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Revolver or Semi-Auto for EDC?

Discussion in 'Handguns: General Discussion' started by Texasgrillchef, Sep 27, 2019.

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  1. hso

    hso Moderator Staff Member

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    You've mistaken "1911" for the .45 government model. There are plenty of 1911 type of high capacity guns (killed a coyote with a Para Ord) and there are even 1911 grip angle poly guns (see any of dozens). There are even different calibers and alloys and sizes from my Colt 80 Series .380 to my most commonly carried Colt New Agent in 9mm. I don't limit myself to capacity or to materials, only to what fits me. That happens to be the 1911 and the various guns with 1911 ergos.

    As to what people on the internet that might fault what I carry...if I see them in a course I'll be happy to chat with them about it. Until then, its just the internet and unless you're taking realistic training and realistic practice you don't have an informed opinion to be advising anyone.
     
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  2. Styx

    Styx Member

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    True. When I said capacity, I'm thinking of the 7+1 or 8+1 that people traditionally conceal carry. For a few people, anything below 10 or even the 15 rounds capacity of the G19 means you aren't taking self defense seriously and/or don't know any better.
     
  3. Trunk Monkey

    Trunk Monkey Member

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    It was true when he said this too

     
  4. hso

    hso Moderator Staff Member

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    Not in my experience if you've bought quality and sorted out the ammunition...all of which you're driven to with training. There are so many semiauto handguns at pricepoints under, around and above revolvers that most should be able to find one that is reliable.

    OTOH, since the vast majority of defensive handgun uses rarely involve firing the handgun and of those that do most involve about 3 rounds fired the argument about capacity if more a training and fantasy issue than reality. It is rare that more than a "handful" of rounds would need to be fired in terror of being killed (never neglect the idea that you'll have bad ammunition or magazines and the reload is important as an option since Mr. Murphy loves the unprepared).
     
    Last edited: Oct 20, 2019
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  5. hso

    hso Moderator Staff Member

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    Ammunition changes so quickly and can perform differently in different calibers and different makes I don't make recommendations.
     
  6. Jim Rau

    Jim Rau Member

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    I stopped counting years ago and you??? Two tours in RVN and 45+ years in LE, to many times to count.
     
  7. Jim Rau

    Jim Rau Member

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    It is just common sense that a revolver is less complicated to use and learn to use, but some here can't see that. Most have NO experience with both SA and revolvers but still want to argue that point. In this 'new' world common sense is dead, or so I am told. Do you have a good 'common sense' definition of common sense????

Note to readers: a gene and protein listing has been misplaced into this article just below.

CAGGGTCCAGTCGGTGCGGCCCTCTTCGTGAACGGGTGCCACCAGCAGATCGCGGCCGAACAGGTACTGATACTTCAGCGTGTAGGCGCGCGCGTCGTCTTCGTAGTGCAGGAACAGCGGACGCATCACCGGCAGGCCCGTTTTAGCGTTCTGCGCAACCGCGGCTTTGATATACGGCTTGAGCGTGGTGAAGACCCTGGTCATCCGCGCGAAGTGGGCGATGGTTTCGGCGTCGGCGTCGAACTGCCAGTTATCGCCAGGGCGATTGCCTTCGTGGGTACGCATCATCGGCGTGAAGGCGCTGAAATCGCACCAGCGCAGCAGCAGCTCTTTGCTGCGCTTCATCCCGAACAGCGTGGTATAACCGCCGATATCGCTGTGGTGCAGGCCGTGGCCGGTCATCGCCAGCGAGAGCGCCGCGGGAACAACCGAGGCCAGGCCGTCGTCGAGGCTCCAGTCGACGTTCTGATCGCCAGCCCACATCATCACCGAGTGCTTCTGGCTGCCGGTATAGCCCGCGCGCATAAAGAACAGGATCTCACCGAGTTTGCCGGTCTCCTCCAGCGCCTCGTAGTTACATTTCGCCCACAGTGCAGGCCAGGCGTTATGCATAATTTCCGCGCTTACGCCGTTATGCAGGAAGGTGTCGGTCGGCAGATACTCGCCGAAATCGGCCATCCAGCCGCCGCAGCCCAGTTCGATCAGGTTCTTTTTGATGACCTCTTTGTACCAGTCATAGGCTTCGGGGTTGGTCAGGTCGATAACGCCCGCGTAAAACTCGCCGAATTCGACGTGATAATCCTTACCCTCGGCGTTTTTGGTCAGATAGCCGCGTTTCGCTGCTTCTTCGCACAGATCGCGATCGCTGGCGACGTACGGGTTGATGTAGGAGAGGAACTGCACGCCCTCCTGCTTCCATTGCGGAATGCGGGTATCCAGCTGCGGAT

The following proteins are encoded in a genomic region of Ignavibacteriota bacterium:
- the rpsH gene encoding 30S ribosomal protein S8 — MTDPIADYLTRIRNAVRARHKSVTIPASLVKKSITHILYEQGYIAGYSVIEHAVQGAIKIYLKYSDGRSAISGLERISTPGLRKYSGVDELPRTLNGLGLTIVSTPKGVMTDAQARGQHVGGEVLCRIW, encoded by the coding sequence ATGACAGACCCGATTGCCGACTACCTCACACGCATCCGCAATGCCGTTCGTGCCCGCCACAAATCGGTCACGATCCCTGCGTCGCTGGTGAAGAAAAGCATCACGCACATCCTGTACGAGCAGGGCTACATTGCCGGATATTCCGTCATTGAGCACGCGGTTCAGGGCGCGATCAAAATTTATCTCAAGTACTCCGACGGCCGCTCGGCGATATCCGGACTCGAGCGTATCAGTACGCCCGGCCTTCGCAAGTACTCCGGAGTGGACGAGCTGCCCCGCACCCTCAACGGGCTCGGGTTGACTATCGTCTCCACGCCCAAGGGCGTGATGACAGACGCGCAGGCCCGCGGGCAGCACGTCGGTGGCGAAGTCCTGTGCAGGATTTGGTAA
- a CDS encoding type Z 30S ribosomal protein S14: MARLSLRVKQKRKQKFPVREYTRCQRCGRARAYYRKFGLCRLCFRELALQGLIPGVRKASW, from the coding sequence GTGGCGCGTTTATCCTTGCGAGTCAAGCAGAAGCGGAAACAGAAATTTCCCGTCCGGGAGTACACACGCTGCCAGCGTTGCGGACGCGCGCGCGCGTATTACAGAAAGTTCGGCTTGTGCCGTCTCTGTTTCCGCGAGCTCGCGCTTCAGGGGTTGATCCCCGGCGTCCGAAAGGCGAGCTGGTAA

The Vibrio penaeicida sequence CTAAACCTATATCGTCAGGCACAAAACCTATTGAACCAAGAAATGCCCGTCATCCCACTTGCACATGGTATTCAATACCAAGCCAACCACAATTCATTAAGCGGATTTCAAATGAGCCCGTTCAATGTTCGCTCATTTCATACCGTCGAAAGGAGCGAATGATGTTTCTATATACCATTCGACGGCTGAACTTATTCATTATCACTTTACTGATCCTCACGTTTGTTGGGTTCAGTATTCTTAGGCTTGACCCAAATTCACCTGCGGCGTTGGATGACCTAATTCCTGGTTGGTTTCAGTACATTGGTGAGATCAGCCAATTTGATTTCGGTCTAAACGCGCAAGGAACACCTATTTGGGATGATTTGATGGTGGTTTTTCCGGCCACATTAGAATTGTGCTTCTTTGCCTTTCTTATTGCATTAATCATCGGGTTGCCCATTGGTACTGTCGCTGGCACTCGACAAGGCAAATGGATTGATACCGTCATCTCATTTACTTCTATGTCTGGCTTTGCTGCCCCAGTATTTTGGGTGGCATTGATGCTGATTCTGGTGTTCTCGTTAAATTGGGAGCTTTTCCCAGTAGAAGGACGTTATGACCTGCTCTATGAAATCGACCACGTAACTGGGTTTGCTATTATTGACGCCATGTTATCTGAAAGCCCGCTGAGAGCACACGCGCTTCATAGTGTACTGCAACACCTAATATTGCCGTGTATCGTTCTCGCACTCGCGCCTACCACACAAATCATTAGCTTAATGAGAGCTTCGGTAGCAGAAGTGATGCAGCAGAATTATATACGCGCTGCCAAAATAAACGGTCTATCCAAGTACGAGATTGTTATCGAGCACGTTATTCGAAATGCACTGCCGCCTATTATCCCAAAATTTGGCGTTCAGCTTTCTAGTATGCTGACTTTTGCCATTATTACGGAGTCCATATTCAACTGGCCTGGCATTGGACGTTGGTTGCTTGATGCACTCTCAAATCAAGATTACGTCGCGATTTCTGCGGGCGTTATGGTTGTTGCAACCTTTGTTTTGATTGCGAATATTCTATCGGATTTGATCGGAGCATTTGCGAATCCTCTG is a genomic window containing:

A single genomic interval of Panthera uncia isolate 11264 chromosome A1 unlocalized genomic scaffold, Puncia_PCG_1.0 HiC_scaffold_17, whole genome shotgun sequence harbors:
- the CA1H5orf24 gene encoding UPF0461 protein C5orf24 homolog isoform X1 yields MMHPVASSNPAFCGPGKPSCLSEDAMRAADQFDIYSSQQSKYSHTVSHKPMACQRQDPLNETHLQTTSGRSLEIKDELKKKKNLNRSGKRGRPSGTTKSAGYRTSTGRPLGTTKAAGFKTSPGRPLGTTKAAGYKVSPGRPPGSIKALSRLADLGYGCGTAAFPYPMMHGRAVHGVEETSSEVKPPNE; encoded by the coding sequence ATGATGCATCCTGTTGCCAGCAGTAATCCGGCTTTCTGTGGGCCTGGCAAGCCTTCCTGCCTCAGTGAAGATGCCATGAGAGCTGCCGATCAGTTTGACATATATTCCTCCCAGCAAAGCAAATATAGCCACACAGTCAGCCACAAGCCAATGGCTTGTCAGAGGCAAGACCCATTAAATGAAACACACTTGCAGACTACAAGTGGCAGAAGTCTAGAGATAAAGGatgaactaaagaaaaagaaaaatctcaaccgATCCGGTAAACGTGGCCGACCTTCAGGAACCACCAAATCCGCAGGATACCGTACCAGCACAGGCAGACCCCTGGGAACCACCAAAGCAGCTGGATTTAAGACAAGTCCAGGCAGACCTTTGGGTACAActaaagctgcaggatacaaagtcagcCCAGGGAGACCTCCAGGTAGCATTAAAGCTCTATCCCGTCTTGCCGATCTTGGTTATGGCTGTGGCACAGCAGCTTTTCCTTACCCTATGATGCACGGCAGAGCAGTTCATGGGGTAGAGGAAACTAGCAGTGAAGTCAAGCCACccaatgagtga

8. GEM

    GEM Moderator Staff Member

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    Common sense also says that IF you come up to speed, the modern quality semi is a better all around weapon.
     
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  9. Trunk Monkey

    Trunk Monkey Member

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    So we're going to whip them out and measure them.
     
  10. Kleanbore

    Kleanbore Moderator Staff Member

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    Common sense tells us that it is very easy to learn to load and fire a swing-out double action revolver.

    But the subject here is EDC. Using a firearm carried for that purpose effectively involves more than making it fire.

    Common sense can tell us nothing about what kind of firearm might be easiest to learn to use effectively for self defense. It takes actual shooting.

    The requirement is achieving a good balance of speed and precision--with adequate speed, and adequate precision, for combat effectiveness.

    In a previous post, GEM said that those he had observed using revolvers effectively in realistic defensive training tended to be experienced hands.
     
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  11. GEM

    GEM Moderator Staff Member

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    That's the case, I think I have taken two revolver classes in the past few years and shot about 6 IDPA matches with one in the same period and a couple of specially designed short range defensive matches. Plus, several hundred rounds on the square range, just to practice sights and trigger. That;s plus my usual semi and carbine outings.

    Unless you make the effort, the snubbies don't have very good sights. You have be sure to buy one with (certain models), paint the front as Claude Werner recommend for fixed sights, or practice with the fixed. I put fiber front optics and a white U rears on one of mine.

    Of course, someone will say that you don't need sights.
     
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  12. mcb

    mcb Member

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    Agreed, I have been shooting revolvers and semi-autos in USPSA and IDPA competition since 2005. I shot a dozen or so different Area matches over the years and did the USPSA Revolver Nation Match in 2014. I have taken a modest number of classes for both competition and CCW. I have taught a fair number new shooter classes for USPSA. From that experience I have almost never seen a shooter, new or experienced, that could run the round-gun as effectively as a bottom-feeder.